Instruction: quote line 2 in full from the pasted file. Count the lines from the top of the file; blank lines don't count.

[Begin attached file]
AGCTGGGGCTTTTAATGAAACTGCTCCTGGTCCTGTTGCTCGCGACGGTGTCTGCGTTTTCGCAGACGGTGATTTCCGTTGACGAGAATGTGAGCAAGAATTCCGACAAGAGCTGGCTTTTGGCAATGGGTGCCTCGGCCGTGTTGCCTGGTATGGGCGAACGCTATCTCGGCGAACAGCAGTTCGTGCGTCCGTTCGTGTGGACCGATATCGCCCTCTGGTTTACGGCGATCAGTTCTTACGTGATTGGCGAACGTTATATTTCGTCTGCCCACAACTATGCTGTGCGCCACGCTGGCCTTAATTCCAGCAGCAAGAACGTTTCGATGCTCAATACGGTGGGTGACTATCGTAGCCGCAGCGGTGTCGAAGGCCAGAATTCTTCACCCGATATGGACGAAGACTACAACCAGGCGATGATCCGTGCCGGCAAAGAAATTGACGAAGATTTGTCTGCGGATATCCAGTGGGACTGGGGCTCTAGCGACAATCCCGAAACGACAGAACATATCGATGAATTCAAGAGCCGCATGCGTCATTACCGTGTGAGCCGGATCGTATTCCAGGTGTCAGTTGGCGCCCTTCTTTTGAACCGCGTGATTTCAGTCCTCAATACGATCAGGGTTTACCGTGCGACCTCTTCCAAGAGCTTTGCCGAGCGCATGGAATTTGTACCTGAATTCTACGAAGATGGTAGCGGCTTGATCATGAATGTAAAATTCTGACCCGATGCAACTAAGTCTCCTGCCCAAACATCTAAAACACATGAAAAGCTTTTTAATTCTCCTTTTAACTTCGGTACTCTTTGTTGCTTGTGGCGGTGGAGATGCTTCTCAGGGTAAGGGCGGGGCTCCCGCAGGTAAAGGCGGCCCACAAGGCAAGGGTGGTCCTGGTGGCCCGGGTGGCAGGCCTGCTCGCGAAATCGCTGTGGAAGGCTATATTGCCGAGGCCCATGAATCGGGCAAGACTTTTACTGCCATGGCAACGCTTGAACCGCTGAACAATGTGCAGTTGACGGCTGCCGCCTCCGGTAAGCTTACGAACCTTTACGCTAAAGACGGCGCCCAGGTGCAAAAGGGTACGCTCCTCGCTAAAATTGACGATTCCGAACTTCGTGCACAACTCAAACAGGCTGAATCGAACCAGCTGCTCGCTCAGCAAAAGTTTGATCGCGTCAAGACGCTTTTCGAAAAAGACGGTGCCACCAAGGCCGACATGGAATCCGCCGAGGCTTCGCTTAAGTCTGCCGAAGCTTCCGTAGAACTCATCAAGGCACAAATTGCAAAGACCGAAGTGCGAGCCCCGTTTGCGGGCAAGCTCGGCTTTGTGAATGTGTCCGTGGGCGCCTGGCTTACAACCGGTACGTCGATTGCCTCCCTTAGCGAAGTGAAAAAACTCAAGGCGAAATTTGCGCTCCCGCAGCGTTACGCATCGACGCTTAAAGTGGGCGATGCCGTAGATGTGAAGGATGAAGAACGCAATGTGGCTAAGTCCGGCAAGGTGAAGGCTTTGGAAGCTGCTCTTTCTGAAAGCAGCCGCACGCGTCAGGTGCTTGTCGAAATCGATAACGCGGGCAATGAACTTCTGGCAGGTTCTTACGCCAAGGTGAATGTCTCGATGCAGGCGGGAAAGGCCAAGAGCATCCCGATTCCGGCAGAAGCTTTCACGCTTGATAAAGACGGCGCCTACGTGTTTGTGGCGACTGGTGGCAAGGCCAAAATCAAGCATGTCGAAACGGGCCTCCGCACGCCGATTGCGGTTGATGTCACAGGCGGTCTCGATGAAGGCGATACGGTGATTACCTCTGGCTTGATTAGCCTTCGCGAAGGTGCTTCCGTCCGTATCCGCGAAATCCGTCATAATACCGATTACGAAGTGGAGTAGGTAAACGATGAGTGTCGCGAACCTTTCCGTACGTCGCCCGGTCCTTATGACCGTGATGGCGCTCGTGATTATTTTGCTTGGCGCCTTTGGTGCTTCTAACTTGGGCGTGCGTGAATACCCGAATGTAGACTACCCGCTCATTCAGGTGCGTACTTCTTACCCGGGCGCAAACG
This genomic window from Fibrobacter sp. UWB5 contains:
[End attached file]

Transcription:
This genomic window from Fibrobacter sp. UWB5 contains: